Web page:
I.M.H.O this is not a problem, provided pathes and install locations are relocatable relative to a root directory and the software and its plugins are part of the same collection. Otherwise the app couldn't be built by rpmbuild or within mock. However, it is a problem if the app is working together with other system tools in standard locations, e.g. if it is tightly integrated into the GNOME desktop (like gThumb :-( ).

To summarize: Software Collections seem to be an interesting method to provide upgraded software packages (in parallel to the standard versions) without replacing system packages and libraries, or to provide software that otherwise would require an update of system libraries. But sadly they are no general solution for the repository incompatibility problem.
PM
^
tux99
 Posted: Jun 20 2013, 06:45 PM
Quote Post


SLF Moderator
********

Group: Moderators
Posts: 1273
Member No.: 224
Joined: 28-May 11









QUOTE (joka @ Jun 19 2013, 11:56 PM)
The consequence of replacing system packages was that I could not upgrade from SL6.0 to 6.1. And this is what I regard as a damage of the system.

Ok I see your point but so far this hasn't been a problem with the couple of marginal packages that the linuxtech repo replaces (gstreamer-bad and libvpx). Of course the risk that this happens is much higher when a third party repo (such as ATrpms) replaces core libraries (even more so when it's not actually necessary).

QUOTE
SELinux has to be considered but shouldn't be a big problem, thanks to the "semanage -e" command: Software_Collection_SELinux_Support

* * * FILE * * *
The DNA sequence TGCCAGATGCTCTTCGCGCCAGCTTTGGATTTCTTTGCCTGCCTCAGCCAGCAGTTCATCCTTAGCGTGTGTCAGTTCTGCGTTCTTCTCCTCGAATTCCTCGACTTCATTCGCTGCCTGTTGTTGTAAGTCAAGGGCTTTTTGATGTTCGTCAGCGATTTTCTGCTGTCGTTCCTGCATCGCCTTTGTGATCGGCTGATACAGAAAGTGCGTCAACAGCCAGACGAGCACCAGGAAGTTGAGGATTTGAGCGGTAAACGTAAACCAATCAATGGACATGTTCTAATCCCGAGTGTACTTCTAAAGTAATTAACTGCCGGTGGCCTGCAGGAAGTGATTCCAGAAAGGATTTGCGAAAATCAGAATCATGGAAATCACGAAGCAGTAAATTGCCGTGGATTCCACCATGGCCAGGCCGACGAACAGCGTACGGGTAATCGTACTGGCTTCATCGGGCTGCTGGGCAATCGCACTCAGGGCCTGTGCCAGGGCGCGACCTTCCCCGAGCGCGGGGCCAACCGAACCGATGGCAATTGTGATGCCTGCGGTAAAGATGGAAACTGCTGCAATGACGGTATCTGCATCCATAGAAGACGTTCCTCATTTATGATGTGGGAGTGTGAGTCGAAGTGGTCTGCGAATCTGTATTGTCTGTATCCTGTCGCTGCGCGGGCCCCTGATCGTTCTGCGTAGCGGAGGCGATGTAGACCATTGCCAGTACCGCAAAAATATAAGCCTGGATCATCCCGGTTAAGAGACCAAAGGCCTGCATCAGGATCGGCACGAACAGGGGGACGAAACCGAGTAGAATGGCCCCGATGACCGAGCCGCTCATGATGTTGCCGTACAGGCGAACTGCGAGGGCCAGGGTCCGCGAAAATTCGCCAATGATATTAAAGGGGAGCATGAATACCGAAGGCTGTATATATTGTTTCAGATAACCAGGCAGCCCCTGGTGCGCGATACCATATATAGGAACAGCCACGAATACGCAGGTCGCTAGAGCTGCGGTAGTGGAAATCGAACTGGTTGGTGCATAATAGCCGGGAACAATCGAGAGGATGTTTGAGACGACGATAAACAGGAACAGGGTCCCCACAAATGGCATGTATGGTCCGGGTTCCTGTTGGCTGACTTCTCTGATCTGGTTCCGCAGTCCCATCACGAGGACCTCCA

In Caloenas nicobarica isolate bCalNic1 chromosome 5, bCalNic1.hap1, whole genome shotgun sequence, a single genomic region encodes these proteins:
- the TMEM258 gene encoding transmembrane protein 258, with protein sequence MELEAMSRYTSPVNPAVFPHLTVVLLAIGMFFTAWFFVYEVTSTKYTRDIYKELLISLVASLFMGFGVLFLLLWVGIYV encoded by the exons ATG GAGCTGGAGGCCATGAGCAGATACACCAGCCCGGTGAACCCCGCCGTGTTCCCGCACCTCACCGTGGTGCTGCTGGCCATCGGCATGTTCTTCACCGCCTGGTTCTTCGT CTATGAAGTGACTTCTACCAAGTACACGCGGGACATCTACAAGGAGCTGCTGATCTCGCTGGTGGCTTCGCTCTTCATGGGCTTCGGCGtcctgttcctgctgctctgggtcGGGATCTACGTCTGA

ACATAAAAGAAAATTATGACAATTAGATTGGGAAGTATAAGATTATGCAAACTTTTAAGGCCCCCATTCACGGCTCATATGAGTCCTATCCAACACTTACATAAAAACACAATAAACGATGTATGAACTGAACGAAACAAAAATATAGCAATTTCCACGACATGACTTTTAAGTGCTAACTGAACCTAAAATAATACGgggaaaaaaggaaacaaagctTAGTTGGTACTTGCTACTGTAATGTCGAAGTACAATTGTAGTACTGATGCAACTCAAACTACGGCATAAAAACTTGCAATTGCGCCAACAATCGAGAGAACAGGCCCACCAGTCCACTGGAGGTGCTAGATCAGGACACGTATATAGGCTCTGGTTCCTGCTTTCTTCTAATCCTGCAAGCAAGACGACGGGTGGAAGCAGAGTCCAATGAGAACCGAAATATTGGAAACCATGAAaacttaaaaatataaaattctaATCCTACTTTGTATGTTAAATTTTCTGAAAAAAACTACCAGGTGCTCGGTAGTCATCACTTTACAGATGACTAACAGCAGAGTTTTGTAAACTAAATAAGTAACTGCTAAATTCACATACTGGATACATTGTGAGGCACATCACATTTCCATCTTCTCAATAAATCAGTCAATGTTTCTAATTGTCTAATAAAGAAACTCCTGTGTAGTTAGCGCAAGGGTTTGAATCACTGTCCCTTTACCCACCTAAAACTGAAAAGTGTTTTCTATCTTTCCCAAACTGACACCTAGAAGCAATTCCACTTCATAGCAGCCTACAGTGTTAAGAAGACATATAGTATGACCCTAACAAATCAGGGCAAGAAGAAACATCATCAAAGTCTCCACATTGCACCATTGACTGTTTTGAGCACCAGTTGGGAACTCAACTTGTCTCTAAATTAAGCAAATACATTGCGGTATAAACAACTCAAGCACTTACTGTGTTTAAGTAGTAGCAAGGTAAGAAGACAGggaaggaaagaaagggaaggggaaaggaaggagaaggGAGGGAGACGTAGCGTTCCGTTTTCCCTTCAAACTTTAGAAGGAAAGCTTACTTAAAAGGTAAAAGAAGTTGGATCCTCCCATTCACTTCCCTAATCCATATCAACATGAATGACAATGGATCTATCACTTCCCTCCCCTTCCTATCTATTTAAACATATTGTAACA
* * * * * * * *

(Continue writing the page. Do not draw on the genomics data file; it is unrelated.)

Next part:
Maybe not a big problem but certainly additional hassle and time.

QUOTE
I don't think software collections are limited to developer tools.

Ok it's not technically limited to developer tools but in practice given that the user has to run command line tools to switch to the software from 'software collections' (I'm not sure if that's always the case, but I saw that mentioned in the slides from your link) I don't think it's very suitable for end user desktop applications, apart from exceptional cases as mentioned below.

QUOTE
For example, I have recently found a post in the CentOS forum how to compile GIMP 2.8 which depends on gtk-2.24 and other Gtk library upgrades. This would be a good candidate for a gimp-2.8 software collection.

I agree that's a good case where packaging as a 'software collection' could make sense.

QUOTE
But after some thougt I agree Software Collections cannot be an option for a general repository like yours, or repoforge etc.

Yes, the Gimp example you gave is a nice case where it could be useful though, I'm also thinking of other apps that require GTK 2.24 or even GTK3.

Maybe at some point I will try to make such a package for EL6, not Gimp 2.8 as I don't need that, but I might eventually come across a software that I want and that would be a good case for 'software collections'.

QUOTE
Otherwise the app couldn't be built by rpmbuild or within mock.

I wasn't referring to build-time paths but to runtime paths. Of course even runtime paths could be fixed in the code but that's lots of extra work, especially if it's in multiple interdependent packages.

QUOTE
To summarize: Software Collections seem to be an interesting method to provide upgraded software packages (in parallel to the standard versions) without replacing system packages and libraries, or to provide software that otherwise would require an update of system libraries. But sadly they are no general solution for the repository incompatibility problem.


That's a perfect summary I agree with! smile.gif

--------------------
My personal SL6 repository, specialized in audio/video software: http://pkgrepo.linuxtech.net/el6/
(can be used together with EPEL and ELRepo repositories) - repository mirror: http://linuxsoft.cern.ch/linuxtech/el6/
PM
^
0 User(s) are reading this topic (0 Guests and 0 Anonymous Users)
0 Members:

Topic Options Reply to this topicStart new topicStart Poll